by Rex Wockner -
SGN Contributing Writer
Finland to legalize same-sex marriage
Finland's Justice Ministry has begun work on legalizing same-sex marriage as well as adoption by married same-sex couples.
Justice Minister Tuija Brax said Finland's constitution bans discrimination based on gender and that public opinion supports letting Gay couples marry.
The law should be in place by 2012.
That will leave Denmark as the only Nordic country without same-sex marriage. Ironically, in 1989, Denmark was the first nation in the world to enact a registered-partnership law. It granted Gay couples 99 percent of the rights and obligations of marriage and became a model for numerous other nations.
Full same-sex marriage is legal in Belgium, Canada, Iceland, the Netherlands, Norway, Portugal, South Africa, Spain, Sweden, Mexico City, Connecticut, Iowa, Massachusetts, New Hampshire, Vermont, and Washington, D.C.
Arrests in Helsinki pride attack
Three people who allegedly pepper-sprayed marchers in the July 3 Gay pride parade in Helsinki, Finland, were taken into custody and more suspects are being hunted down.
Police said the attack appeared to have been carefully planned. At least 30 marchers were hit by the spray, including some children.
Finnish President Tarja Halonen said the incident "delivered a harsh blow" to the nation's "good reputation."
One million at London Pride
One million people turned out for Pride in London on July 3.
While marching, London Mayor Boris Johnson told Gay leader Peter Tatchell that he supports legalizing same-sex marriage.
"Why not?" Tatchell quoted Johnson as saying. "The ban should go. & If the Conservatives and Liberals can get together in a national coalition and settle their differences, I don't see why you can't have Gay marriage."
At present, Britain has a civil-partnership law under which same-sex couples get the same rights and obligations as married people.
The London parade celebrated the 40th anniversary of the Gay Liberation Front, which veteran Lesbian activist Lisa Power called "the mad granny in the attic to every major LGBT activist development since the 1970s in the UK."
"[T]he most important thing about GLF was that equality wasn't enough," Power said. "Their aim was not to imitate anyone else's lifestyle, but to discover their own. In a 21st century of civil partnerships, Gays in the government and Equality as an industry, GLF still has relevant questions to ask. 'Equal? Equal to what?'"
There also were Gay parades in June and early July in Barcelona, Edinburgh, Helsinki, Lisbon, Madrid, Rome, Sofia, Toulouse, Vienna and elsewhere.
EU plans to fight for LGBT rights worldwide
The Council of the European Union on June 30 adopted a "Toolkit to Promote and Protect the Enjoyment of All Human Rights by Lesbian, Gay, Bisexual and Transgender People."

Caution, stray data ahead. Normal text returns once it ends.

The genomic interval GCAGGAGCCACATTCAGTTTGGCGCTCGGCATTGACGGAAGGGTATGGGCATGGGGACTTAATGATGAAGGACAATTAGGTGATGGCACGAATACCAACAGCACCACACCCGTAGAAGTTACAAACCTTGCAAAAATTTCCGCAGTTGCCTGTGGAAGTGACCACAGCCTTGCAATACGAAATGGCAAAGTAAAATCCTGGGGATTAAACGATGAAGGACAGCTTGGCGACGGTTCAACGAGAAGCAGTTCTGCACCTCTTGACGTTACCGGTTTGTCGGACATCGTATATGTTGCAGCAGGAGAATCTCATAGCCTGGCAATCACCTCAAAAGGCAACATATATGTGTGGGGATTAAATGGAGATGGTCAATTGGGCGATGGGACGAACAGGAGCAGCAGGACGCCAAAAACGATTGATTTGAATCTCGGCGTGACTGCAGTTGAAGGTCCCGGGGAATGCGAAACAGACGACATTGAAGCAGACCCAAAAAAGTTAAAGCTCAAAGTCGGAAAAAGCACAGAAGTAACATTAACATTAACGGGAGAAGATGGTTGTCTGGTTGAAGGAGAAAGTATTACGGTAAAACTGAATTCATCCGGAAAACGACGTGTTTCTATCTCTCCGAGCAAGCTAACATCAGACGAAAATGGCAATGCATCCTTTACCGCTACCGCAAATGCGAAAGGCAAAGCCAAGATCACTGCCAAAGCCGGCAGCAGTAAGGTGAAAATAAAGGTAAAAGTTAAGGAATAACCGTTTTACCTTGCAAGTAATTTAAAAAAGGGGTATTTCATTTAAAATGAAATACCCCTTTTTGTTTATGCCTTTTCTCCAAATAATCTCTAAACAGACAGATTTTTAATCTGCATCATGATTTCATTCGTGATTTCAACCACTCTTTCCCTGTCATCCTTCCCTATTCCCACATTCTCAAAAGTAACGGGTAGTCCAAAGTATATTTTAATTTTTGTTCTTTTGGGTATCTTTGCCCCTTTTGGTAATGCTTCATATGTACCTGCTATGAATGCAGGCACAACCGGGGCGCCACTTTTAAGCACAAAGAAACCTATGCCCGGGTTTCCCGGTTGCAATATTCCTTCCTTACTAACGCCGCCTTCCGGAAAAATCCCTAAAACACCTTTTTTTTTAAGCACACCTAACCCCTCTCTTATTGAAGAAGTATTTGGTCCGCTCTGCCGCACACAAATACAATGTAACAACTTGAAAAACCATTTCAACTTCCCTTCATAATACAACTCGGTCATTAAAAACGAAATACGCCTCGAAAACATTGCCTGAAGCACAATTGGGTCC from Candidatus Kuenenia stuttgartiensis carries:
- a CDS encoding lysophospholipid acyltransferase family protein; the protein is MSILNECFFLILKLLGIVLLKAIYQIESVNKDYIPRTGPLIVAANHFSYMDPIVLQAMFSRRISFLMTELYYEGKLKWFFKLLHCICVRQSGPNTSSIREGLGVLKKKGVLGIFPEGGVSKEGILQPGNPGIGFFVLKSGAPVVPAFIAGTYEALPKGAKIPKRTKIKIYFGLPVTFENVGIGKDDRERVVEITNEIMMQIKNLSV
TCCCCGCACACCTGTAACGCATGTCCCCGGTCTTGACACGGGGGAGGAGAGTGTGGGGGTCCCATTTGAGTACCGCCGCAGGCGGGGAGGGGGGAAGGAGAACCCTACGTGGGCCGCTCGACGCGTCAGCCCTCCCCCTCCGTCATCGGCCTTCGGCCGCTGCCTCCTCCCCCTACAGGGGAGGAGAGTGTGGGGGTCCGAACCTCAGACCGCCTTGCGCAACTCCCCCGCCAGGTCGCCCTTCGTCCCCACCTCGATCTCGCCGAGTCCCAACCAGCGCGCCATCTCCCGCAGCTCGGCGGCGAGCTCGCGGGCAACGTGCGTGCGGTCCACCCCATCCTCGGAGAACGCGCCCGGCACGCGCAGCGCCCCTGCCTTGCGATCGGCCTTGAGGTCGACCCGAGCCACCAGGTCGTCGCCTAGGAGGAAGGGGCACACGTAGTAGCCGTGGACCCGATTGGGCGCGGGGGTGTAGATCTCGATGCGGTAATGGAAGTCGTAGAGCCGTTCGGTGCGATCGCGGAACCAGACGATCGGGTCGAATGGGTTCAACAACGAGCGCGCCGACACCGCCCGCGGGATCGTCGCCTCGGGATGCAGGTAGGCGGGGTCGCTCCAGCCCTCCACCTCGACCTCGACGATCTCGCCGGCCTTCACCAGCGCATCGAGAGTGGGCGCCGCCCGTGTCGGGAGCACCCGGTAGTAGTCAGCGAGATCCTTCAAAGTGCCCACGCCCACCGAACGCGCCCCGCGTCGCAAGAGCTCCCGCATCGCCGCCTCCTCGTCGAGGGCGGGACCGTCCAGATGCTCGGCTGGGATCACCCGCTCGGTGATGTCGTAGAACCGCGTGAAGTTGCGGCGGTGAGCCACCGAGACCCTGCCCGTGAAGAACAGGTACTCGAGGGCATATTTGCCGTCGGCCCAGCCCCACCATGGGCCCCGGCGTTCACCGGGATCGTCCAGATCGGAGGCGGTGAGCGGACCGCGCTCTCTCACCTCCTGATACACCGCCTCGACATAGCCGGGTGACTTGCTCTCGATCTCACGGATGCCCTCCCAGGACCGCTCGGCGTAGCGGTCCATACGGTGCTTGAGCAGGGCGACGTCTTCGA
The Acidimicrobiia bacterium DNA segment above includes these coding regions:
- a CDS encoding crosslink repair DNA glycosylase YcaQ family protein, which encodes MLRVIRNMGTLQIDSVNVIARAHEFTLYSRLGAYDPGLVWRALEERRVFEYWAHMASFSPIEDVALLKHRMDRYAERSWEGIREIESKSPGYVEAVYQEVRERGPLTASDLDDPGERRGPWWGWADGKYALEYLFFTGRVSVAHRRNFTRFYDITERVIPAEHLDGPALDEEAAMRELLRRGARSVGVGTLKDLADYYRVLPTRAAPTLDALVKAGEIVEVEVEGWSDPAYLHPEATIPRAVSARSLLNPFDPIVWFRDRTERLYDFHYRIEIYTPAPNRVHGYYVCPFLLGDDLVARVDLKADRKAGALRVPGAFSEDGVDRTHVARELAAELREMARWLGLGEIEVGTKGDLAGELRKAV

The kit details what the EU should be doing to defend LGBT human rights in other nations.
It calls on diplomats, the new European External Action Service, and EU member states to actively work for decriminalization of same-sex relations worldwide, to further denounce discrimination on grounds of sexual orientation and gender identity, and to support human rights defenders in repressive countries.
"The Council's Working Party on Human Rights is showing some leadership in the area of human rights for LGBT people, which I applaud," said Ulrike Lunacek, co-president of the European Parliament's Intergroup on LGBT Rights. "This is a very welcome tool, and one that the Commission, Council, and the European External Action Service should start using as soon and as often as possible, for instance by supporting LGBT human rights defenders in Moscow and St. Petersburg."
Intergroup Co-President Michael Cashman added: "For the first time, the Council has taken an excellent and long-lasting initiative for LGBT people's human rights abroad. We will be with them along the way to ensure that [the] European External Action Service and other relevant EU institutions follow these important guidelines - starting with their work with African, Caribbean and Pacific countries."
Human Rights Watch apologizes to Peter Tatchell
Human Rights Watch issued an unusual apology to British Gay leader Peter Tatchell on June 30.
HRW Executive Director Kenneth Roth said that HRW LGBT-program director Scott Long had made "a number of inappropriate and disparaging comments" about Tatchell in recent years.
"[P]ersonal attacks have no place in the human rights movement," Roth said. "Mr. Long and Mr. Tatchell undertake to work to ensure that any airing of disagreements on LGBT and other human rights issues takes place with honesty, civility and respect."
Long commented, "Although we have our different viewpoints, I respect Peter Tatchell's contribution to human rights and apologize for any condemnatory and intemperate allegations made in haste and for any inaccurate statements made in my personal capacity."
Russian LGBT film festival turned away
Private businesses in Arkhangelsk, Russia, canceled agreements to host a traveling version of St. Petersburg's Side by Side LGBT International Film Festival in late June after news media reported on the planned events.
According to Side by Side, contracts with a hotel, a café and a club vanished after the news reports apparently led to government pressure on the businesses.
"The city authorities preferring to silence any discussion on such matters forces the question as to the real presence of ... values such as the freedom of expression, freedom of assembly and freedom of association in Russian society," Side by Side said. "The situation in Archangel is a litmus test for exposing a diseased pseudo democratic society."
Alternative venues were found for the July 7-11 screenings.
With assistance from Bill Kelley
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